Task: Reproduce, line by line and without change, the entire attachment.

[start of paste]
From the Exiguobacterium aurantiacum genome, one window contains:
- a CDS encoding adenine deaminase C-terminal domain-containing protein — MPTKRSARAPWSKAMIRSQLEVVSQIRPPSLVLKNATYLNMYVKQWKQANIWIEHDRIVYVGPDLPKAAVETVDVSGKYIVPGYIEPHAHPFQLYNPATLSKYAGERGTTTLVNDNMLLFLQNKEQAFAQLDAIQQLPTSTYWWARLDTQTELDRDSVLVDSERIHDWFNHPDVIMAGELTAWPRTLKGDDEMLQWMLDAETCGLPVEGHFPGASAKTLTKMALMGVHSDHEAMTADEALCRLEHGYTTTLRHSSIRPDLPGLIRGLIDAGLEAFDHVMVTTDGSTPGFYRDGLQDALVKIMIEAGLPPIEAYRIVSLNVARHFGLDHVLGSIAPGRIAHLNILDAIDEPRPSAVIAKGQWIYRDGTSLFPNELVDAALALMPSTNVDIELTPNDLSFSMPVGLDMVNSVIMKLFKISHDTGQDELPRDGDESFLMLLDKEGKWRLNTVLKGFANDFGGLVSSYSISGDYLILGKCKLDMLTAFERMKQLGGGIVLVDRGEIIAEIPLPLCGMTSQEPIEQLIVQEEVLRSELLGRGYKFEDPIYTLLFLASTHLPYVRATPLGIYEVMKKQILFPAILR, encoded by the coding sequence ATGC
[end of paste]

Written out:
From the Exiguobacterium aurantiacum genome, one window contains:
- a CDS encoding adenine deaminase C-terminal domain-containing protein — MPTKRSARAPWSKAMIRSQLEVVSQIRPPSLVLKNATYLNMYVKQWKQANIWIEHDRIVYVGPDLPKAAVETVDVSGKYIVPGYIEPHAHPFQLYNPATLSKYAGERGTTTLVNDNMLLFLQNKEQAFAQLDAIQQLPTSTYWWARLDTQTELDRDSVLVDSERIHDWFNHPDVIMAGELTAWPRTLKGDDEMLQWMLDAETCGLPVEGHFPGASAKTLTKMALMGVHSDHEAMTADEALCRLEHGYTTTLRHSSIRPDLPGLIRGLIDAGLEAFDHVMVTTDGSTPGFYRDGLQDALVKIMIEAGLPPIEAYRIVSLNVARHFGLDHVLGSIAPGRIAHLNILDAIDEPRPSAVIAKGQWIYRDGTSLFPNELVDAALALMPSTNVDIELTPNDLSFSMPVGLDMVNSVIMKLFKISHDTGQDELPRDGDESFLMLLDKEGKWRLNTVLKGFANDFGGLVSSYSISGDYLILGKCKLDMLTAFERMKQLGGGIVLVDRGEIIAEIPLPLCGMTSQEPIEQLIVQEEVLRSELLGRGYKFEDPIYTLLFLASTHLPYVRATPLGIYEVMKKQILFPAILR, encoded by the coding sequence ATGC